AWKWARD TRANSITION ...
Few elections in Palo Alto are as suspenseful, rancorous and polarizing as the Planning and Transportation Commission's annual selection of its chair and vice chair. For those who enjoy hyperlocal political intrigue, this year's election of officers on Jan. 29 didn't disappoint. Residents read aloud a public letter, signed by about 50 endorsers, listing a set of principles they would like to see in the top two leaders. These include a "selfless interest in serving the public good," "zero tolerance for bullying or disparaging a member of the public from the dais" and compliance with "complete disclosure at the dais of any conflict of interest" — a veiled reference to Commissioner Michael Alcheck
, who has been criticized for not recusing himself during commission hearings that pertained to garages and carports while he was moving ahead with two projects that involved garage construction. Some expected Alcheck, who came into the meeting as vice chair, to assume to the chair's seat. He quickly quashed those expectations by nominating Carolyn Templeton
as chair, calling her "compassionate" and "thoughtful." His colleagues unanimously supported the nomination, with Commissioner Doria Summa
noting that she was thinking about throwing her own hat into the race for chair but was happy to support Templeton. They maintained that spirit of unity for a whole 30 seconds until things got awkward when they chose a vice chair. Commissioner Ed Lauing
supported Summa for the role, calling her an "avocational zoning expert" and touting her two decades of active engagement in city issues and three years of commission experience. Alcheck then nominated Giselle Roohparvar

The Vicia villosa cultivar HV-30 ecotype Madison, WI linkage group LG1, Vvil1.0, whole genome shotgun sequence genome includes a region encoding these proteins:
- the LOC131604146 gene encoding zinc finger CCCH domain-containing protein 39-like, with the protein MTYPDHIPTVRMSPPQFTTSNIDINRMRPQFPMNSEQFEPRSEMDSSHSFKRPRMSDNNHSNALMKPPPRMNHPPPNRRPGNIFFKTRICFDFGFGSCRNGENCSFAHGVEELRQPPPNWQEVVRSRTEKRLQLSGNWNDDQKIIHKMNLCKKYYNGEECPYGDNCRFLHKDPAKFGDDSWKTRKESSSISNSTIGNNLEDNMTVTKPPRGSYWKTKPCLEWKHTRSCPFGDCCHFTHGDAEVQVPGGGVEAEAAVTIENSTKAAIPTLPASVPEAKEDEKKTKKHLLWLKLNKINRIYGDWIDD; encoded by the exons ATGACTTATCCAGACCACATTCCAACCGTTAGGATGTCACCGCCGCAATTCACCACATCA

, a real estate attorney who joined the commission last year. Commissioner Barton Hechtman
, who was appearing in his first meeting, abstained from the vote, noted that he didn't have sufficient knowledge of either nominee. Outgoing Chairman William Riggs
took a shot at Summa for not participating in a team-building exercise at a commission retreat last year and then abstained from the vote. Roohparvar prevailed by winning three votes from the seven-member commission. She gained supporting votes from Templeton, Alcheck and herself. In making the case for her nomination, Roohparvar said she believes the position should "transcend politics." "It's not about coming here and arguing your point. It's about making sure everyone is heard and has a fair chance, and making sure there is civility and decorum that's always maintained," she said.
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posted Friday, February 7, 2020, 12:00 AM